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Catholic Charities Of Northeastern Kansas Reports Rising Need For Food

U.S. Department of Agriculture
Catholic Charities of Northeastern Kansas, like other organizations, is facing an increase in patrons seeking food assistance.

Catholic Charities of Northeastern Kansas is serving significantly more residents at its food pantries than in previous years.

The organization served nearly 175,000 individuals in need of food over the last 12 months. That's a 25 percent increase over the previous year.

"The economy has picked up, but a lot of people who have gotten jobs are working jobs that (pay) low wages," says Kim Brabits, the organization's vice president of program operations. "Although they're no longer unemployed, they're still (sometimes) living below 200 percent of the poverty level."

Catholic Charities is the latest organization to report higher demand. In September, the Salvation Army's Olathe food pantry said it was facing a severe food shortage. But Catholic Charities Family Stabilization Director Dustin Hardison says the organization still manages to deliver food to students and seniors in the area.

"We started a summer feeding site, which is a program that offers breakfast, lunch, dinner or a snack to children who would traditionally get those through school lunch programs," Hardison says. "We're trying to do more than the standard food pantry model."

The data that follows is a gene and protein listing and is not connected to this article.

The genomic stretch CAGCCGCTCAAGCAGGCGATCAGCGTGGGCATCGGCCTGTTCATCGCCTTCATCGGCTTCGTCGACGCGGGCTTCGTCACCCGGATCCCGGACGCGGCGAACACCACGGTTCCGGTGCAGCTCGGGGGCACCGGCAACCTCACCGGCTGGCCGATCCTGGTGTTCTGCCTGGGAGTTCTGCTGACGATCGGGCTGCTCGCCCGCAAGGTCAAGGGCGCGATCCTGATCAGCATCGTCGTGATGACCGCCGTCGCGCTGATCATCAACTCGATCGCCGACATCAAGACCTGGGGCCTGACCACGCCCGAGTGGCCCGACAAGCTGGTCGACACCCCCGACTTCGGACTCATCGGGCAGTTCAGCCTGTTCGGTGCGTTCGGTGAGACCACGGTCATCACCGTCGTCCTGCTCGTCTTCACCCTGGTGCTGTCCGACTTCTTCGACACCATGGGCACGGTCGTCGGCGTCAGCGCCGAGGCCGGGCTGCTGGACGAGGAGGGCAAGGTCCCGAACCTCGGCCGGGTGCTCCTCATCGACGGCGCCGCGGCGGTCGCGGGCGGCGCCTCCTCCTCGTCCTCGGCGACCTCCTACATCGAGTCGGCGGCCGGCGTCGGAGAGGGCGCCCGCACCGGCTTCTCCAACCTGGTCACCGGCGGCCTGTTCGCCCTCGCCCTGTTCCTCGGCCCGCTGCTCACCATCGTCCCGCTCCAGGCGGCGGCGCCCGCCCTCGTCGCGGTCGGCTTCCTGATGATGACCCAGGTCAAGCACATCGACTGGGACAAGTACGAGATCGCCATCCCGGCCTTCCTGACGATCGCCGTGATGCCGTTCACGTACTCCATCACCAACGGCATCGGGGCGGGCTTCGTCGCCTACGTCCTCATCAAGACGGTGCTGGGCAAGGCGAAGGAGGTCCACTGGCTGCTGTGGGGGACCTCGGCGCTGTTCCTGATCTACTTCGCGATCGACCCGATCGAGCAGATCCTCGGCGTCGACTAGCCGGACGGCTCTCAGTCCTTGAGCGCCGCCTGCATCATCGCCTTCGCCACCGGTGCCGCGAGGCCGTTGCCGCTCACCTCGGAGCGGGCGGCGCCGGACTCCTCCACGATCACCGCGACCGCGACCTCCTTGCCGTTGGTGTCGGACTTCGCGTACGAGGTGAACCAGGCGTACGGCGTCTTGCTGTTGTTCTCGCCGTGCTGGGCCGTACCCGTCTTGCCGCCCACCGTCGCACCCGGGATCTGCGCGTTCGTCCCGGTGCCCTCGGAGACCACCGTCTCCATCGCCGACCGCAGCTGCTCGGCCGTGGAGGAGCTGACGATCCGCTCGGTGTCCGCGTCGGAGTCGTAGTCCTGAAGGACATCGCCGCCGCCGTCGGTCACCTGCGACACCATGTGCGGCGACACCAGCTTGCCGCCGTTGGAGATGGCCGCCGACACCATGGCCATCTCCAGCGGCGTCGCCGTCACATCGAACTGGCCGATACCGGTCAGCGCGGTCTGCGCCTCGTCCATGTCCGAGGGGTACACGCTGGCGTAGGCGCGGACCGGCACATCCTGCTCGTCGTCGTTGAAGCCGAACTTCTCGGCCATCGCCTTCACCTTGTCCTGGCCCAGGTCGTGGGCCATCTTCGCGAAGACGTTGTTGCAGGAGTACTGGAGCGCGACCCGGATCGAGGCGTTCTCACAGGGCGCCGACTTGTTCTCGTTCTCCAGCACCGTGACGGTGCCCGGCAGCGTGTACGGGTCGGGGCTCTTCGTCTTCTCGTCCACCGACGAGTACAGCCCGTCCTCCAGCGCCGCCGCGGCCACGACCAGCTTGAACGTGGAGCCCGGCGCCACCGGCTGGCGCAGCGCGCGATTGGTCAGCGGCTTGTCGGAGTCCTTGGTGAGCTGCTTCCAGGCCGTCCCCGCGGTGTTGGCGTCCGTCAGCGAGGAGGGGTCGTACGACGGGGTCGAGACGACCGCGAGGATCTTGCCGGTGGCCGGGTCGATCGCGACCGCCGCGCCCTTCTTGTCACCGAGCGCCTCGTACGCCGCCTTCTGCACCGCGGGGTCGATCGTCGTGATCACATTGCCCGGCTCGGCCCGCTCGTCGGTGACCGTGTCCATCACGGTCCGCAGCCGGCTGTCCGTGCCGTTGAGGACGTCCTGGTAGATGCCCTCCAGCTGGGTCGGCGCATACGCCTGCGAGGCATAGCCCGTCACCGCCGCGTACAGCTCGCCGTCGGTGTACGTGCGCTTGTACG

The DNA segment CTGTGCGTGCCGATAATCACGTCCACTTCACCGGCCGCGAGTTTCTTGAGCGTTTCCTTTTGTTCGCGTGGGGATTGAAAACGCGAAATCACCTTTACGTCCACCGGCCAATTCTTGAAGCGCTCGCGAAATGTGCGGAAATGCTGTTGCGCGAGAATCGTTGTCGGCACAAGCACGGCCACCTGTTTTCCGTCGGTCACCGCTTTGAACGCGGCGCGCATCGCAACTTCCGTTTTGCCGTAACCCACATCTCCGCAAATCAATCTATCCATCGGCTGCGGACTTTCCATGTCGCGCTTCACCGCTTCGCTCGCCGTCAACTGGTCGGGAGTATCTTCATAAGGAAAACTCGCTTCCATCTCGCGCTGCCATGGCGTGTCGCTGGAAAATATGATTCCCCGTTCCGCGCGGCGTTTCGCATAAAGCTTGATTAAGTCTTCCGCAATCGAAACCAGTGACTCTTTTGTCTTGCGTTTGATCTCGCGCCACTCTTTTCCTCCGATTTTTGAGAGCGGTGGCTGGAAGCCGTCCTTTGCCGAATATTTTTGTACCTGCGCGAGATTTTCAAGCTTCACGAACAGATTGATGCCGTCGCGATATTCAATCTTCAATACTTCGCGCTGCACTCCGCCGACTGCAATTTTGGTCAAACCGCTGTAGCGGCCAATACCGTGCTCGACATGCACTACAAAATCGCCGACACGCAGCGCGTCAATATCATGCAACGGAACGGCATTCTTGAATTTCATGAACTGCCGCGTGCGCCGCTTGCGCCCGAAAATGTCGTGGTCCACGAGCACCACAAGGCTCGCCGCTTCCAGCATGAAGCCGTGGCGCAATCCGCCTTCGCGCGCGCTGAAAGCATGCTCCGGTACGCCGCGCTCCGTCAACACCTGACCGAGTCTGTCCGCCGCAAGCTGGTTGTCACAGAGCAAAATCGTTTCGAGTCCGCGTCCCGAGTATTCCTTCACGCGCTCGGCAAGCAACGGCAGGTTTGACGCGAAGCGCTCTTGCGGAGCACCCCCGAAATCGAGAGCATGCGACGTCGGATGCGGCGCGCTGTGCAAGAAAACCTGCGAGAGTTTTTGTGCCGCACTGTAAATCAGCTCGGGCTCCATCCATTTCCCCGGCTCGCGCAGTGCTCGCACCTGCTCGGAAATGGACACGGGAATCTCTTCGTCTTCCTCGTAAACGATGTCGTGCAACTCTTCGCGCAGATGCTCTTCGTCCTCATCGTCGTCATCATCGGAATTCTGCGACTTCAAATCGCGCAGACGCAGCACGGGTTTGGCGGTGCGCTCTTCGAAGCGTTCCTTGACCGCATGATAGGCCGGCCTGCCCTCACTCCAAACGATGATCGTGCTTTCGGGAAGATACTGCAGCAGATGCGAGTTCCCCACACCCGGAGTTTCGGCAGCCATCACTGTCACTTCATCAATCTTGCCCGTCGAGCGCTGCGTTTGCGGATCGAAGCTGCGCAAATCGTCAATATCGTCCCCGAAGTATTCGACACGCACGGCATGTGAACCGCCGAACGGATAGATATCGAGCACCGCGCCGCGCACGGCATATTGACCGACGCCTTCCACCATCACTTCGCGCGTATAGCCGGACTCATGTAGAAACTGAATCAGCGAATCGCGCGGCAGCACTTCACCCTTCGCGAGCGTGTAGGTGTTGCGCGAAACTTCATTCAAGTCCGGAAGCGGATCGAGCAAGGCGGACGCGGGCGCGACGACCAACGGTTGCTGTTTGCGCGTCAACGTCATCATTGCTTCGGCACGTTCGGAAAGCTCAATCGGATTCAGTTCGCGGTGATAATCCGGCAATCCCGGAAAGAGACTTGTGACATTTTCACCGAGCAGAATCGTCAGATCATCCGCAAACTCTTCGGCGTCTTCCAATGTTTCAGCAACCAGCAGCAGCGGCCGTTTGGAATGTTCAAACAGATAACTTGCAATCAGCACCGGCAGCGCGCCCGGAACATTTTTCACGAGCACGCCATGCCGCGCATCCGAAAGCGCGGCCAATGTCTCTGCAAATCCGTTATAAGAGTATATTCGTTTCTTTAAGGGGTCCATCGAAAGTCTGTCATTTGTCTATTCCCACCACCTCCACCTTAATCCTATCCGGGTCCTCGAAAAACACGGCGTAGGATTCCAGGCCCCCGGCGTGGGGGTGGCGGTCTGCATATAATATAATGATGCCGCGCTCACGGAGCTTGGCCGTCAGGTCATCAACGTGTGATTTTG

Hardison says that includes teaching families how to cook using raw ingredients rather than relying on fast food or prepared meals. He also says keeping meal programs running for students in the summer is a major goal for Catholic Charities.

Brabits says the group's pantries have also moved to a grocery store model to help cut food waste. Instead of volunteers picking out food for patrons, the patrons select food that they know they will eat. 

Still, she says they expect more people will have to rely on Catholic Charities in the coming months.

"Over the course of the next year, we'll see a lot of single individuals between the ages of 16 and 64 who do not have children who are no longer qualifying for food stamps," Brabits says. "A lot of people are working jobs that are low-wage, and they're still living below the poverty rate."

Cody Newill is part of KCUR's audience development team. Follow him on Twitter @CodyNewill or email him at cody@kcur.org.
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